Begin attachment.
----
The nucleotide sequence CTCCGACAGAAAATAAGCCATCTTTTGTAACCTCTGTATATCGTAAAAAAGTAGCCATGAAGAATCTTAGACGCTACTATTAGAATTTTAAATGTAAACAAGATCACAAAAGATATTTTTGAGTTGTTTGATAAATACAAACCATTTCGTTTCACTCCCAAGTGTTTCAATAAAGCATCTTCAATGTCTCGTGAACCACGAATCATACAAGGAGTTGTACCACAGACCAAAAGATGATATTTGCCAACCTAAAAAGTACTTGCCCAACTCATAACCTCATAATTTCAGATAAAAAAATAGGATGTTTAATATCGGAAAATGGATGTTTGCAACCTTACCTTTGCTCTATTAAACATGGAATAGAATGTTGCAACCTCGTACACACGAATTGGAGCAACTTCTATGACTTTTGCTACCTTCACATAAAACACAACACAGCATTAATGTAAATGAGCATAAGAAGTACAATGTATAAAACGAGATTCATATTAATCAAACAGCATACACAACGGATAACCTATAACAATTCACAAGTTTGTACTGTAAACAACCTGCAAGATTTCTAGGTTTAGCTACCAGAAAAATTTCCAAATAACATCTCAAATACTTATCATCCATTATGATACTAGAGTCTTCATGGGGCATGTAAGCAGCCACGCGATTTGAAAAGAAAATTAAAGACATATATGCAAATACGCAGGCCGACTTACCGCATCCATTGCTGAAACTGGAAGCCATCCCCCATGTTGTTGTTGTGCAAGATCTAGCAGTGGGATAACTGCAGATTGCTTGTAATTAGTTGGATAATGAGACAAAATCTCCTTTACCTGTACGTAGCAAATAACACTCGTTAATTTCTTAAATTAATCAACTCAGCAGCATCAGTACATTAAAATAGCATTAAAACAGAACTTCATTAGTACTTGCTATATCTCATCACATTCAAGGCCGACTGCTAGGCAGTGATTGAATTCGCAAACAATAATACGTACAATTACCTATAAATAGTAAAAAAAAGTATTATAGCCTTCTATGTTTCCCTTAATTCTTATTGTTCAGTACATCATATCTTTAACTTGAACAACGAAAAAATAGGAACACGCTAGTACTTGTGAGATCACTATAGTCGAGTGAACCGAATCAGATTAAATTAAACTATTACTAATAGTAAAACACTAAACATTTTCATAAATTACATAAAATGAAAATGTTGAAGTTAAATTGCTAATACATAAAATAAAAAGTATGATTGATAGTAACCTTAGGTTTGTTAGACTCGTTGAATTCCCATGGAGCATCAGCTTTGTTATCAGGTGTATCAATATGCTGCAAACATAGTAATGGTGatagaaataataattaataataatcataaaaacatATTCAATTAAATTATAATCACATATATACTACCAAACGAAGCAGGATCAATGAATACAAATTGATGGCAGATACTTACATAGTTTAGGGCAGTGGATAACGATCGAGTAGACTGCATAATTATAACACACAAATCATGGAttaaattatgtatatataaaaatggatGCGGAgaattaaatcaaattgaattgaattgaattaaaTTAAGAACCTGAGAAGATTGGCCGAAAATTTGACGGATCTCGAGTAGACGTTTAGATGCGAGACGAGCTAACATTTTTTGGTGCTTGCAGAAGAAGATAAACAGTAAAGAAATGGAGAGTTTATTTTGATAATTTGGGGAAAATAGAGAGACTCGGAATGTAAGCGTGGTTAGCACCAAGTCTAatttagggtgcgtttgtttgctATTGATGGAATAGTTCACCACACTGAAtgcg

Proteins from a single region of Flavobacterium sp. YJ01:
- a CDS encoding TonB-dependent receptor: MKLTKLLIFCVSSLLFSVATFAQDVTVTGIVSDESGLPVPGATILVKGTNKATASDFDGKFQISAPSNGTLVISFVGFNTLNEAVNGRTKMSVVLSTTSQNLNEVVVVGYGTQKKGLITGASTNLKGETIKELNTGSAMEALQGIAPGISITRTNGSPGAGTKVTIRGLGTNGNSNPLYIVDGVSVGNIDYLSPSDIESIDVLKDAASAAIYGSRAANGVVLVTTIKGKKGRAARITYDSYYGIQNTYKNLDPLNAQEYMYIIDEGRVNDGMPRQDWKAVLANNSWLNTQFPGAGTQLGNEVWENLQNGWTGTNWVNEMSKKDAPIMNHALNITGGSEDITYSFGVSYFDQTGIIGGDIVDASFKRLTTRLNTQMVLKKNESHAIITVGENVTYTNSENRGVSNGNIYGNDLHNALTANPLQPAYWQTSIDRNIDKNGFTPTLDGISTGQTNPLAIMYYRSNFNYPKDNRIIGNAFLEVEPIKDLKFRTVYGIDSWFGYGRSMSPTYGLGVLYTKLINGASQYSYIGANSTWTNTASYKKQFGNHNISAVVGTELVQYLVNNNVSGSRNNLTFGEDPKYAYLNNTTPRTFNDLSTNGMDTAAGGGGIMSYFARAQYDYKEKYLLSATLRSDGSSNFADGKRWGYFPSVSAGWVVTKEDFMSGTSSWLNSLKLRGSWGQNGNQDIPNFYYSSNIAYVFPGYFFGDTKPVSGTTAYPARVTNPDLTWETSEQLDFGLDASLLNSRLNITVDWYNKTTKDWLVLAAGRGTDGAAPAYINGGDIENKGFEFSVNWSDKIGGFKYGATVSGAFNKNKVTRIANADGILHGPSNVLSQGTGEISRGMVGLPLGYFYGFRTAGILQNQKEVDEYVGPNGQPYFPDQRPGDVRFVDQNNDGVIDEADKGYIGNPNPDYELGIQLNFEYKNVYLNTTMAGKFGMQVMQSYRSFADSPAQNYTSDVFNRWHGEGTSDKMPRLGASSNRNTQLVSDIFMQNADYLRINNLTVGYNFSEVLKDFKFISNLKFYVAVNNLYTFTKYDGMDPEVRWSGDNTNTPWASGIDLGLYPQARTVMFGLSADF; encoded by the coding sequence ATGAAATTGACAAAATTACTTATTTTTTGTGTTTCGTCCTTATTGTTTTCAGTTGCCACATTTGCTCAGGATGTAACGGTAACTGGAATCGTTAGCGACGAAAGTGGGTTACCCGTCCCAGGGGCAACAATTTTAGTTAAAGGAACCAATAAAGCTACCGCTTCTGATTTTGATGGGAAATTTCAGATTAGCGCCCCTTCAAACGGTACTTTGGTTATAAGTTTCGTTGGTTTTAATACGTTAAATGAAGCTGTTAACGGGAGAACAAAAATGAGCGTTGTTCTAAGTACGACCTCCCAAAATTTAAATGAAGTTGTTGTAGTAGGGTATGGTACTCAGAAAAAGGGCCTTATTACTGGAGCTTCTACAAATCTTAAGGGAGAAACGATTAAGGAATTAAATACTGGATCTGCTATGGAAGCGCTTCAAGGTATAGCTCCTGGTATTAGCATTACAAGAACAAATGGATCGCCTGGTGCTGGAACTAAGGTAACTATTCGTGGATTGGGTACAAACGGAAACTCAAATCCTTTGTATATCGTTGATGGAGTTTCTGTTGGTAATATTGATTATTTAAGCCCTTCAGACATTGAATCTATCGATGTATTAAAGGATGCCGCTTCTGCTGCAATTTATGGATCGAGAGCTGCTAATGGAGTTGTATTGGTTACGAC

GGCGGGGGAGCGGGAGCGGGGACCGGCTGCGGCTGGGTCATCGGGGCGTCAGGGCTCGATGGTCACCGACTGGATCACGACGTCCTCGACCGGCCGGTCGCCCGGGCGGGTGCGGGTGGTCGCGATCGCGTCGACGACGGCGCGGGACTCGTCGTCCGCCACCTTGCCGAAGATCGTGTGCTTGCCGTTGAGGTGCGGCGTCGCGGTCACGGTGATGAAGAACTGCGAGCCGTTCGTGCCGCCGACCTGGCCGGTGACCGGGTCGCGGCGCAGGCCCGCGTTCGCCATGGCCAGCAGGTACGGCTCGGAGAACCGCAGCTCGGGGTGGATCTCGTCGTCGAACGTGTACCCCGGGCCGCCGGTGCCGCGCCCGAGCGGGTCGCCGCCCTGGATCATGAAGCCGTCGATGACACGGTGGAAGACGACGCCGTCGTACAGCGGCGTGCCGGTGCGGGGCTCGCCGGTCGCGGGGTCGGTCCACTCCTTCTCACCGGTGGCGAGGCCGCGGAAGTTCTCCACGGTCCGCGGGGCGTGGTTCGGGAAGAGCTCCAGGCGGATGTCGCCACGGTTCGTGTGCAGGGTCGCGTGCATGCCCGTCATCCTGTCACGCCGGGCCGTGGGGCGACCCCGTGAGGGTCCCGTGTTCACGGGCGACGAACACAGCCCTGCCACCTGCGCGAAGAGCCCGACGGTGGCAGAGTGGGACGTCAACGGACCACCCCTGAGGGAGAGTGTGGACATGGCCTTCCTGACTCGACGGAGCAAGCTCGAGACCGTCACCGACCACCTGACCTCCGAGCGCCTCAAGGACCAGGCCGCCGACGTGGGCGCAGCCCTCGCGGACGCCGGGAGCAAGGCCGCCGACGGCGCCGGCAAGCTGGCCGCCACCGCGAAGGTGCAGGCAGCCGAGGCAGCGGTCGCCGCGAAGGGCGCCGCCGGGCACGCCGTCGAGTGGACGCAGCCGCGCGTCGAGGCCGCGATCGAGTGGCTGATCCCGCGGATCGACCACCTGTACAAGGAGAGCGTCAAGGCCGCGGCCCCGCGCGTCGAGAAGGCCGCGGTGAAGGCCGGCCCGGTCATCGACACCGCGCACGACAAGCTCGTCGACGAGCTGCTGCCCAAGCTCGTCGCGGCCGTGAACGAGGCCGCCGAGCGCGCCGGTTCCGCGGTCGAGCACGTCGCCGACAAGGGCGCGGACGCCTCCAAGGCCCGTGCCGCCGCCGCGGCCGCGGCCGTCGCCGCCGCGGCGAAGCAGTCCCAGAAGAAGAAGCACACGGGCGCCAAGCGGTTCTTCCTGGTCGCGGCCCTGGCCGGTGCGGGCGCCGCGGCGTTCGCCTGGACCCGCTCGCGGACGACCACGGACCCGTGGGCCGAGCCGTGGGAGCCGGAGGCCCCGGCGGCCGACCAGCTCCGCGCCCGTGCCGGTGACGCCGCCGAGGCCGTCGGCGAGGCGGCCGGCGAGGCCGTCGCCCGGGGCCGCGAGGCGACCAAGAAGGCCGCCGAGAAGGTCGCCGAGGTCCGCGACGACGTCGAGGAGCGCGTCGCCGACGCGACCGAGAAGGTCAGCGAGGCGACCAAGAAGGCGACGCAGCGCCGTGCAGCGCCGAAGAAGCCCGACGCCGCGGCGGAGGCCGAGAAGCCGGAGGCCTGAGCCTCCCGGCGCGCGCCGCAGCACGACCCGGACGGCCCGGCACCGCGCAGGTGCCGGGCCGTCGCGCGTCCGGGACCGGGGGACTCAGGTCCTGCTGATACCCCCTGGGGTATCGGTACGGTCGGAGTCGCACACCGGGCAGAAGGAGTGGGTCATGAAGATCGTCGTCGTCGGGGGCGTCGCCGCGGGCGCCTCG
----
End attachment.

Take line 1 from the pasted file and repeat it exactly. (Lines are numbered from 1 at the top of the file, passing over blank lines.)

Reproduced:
The nucleotide sequence CTCCGACAGAAAATAAGCCATCTTTTGTAACCTCTGTATATCGTAAAAAAGTAGCCATGAAGAATCTTAGACGCTACTATTAGAATTTTAAATGTAAACAAGATCACAAAAGATATTTTTGAGTTGTTTGATAAATACAAACCATTTCGTTTCACTCCCAAGTGTTTCAATAAAGCATCTTCAATGTCTCGTGAACCACGAATCATACAAGGAGTTGTACCACAGACCAAAAGATGATATTTGCCAACCTAAAAAGTACTTGCCCAACTCATAACCTCATAATTTCAGATAAAAAAATAGGATGTTTAATATCGGAAAATGGATGTTTGCAACCTTACCTTTGCTCTATTAAACATGGAATAGAATGTTGCAACCTCGTACACACGAATTGGAGCAACTTCTATGACTTTTGCTACCTTCACATAAAACACAACACAGCATTAATGTAAATGAGCATAAGAAGTACAATGTATAAAACGAGATTCATATTAATCAAACAGCATACACAACGGATAACCTATAACAATTCACAAGTTTGTACTGTAAACAACCTGCAAGATTTCTAGGTTTAGCTACCAGAAAAATTTCCAAATAACATCTCAAATACTTATCATCCATTATGATACTAGAGTCTTCATGGGGCATGTAAGCAGCCACGCGATTTGAAAAGAAAATTAAAGACATATATGCAAATACGCAGGCCGACTTACCGCATCCATTGCTGAAACTGGAAGCCATCCCCCATGTTGTTGTTGTGCAAGATCTAGCAGTGGGATAACTGCAGATTGCTTGTAATTAGTTGGATAATGAGACAAAATCTCCTTTACCTGTACGTAGCAAATAACACTCGTTAATTTCTTAAATTAATCAACTCAGCAGCATCAGTACATTAAAATAGCATTAAAACAGAACTTCATTAGTACTTGCTATATCTCATCACATTCAAGGCCGACTGCTAGGCAGTGATTGAATTCGCAAACAATAATACGTACAATTACCTATAAATAGTAAAAAAAAGTATTATAGCCTTCTATGTTTCCCTTAATTCTTATTGTTCAGTACATCATATCTTTAACTTGAACAACGAAAAAATAGGAACACGCTAGTACTTGTGAGATCACTATAGTCGAGTGAACCGAATCAGATTAAATTAAACTATTACTAATAGTAAAACACTAAACATTTTCATAAATTACATAAAATGAAAATGTTGAAGTTAAATTGCTAATACATAAAATAAAAAGTATGATTGATAGTAACCTTAGGTTTGTTAGACTCGTTGAATTCCCATGGAGCATCAGCTTTGTTATCAGGTGTATCAATATGCTGCAAACATAGTAATGGTGatagaaataataattaataataatcataaaaacatATTCAATTAAATTATAATCACATATATACTACCAAACGAAGCAGGATCAATGAATACAAATTGATGGCAGATACTTACATAGTTTAGGGCAGTGGATAACGATCGAGTAGACTGCATAATTATAACACACAAATCATGGAttaaattatgtatatataaaaatggatGCGGAgaattaaatcaaattgaattgaattgaattaaaTTAAGAACCTGAGAAGATTGGCCGAAAATTTGACGGATCTCGAGTAGACGTTTAGATGCGAGACGAGCTAACATTTTTTGGTGCTTGCAGAAGAAGATAAACAGTAAAGAAATGGAGAGTTTATTTTGATAATTTGGGGAAAATAGAGAGACTCGGAATGTAAGCGTGGTTAGCACCAAGTCTAatttagggtgcgtttgtttgctATTGATGGAATAGTTCACCACACTGAAtgcg